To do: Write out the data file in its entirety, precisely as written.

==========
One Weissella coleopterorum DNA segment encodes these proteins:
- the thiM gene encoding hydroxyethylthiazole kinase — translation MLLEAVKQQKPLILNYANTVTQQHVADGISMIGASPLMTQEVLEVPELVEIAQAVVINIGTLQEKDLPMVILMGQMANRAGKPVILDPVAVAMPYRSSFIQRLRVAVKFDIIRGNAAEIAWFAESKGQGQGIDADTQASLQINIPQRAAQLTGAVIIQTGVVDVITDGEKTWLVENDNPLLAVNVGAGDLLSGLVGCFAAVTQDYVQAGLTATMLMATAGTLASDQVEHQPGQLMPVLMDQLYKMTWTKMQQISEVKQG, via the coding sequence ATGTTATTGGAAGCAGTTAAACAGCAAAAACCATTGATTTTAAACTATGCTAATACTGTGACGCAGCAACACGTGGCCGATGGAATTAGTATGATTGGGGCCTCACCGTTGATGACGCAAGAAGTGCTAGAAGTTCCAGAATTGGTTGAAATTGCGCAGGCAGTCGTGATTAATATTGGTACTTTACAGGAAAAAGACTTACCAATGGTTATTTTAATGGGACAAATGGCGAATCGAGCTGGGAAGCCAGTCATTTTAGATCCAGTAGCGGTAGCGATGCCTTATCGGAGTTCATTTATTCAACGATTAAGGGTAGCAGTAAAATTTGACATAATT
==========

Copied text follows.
One Weissella coleopterorum DNA segment encodes these proteins:
- the thiM gene encoding hydroxyethylthiazole kinase — translation MLLEAVKQQKPLILNYANTVTQQHVADGISMIGASPLMTQEVLEVPELVEIAQAVVINIGTLQEKDLPMVILMGQMANRAGKPVILDPVAVAMPYRSSFIQRLRVAVKFDIIRGNAAEIAWFAESKGQGQGIDADTQASLQINIPQRAAQLTGAVIIQTGVVDVITDGEKTWLVENDNPLLAVNVGAGDLLSGLVGCFAAVTQDYVQAGLTATMLMATAGTLASDQVEHQPGQLMPVLMDQLYKMTWTKMQQISEVKQG, via the coding sequence ATGTTATTGGAAGCAGTTAAACAGCAAAAACCATTGATTTTAAACTATGCTAATACTGTGACGCAGCAACACGTGGCCGATGGAATTAGTATGATTGGGGCCTCACCGTTGATGACGCAAGAAGTGCTAGAAGTTCCAGAATTGGTTGAAATTGCGCAGGCAGTCGTGATTAATATTGGTACTTTACAGGAAAAAGACTTACCAATGGTTATTTTAATGGGACAAATGGCGAATCGAGCTGGGAAGCCAGTCATTTTAGATCCAGTAGCGGTAGCGATGCCTTATCGGAGTTCATTTATTCAACGATTAAGGGTAGCAGTAAAATTTGACATAATT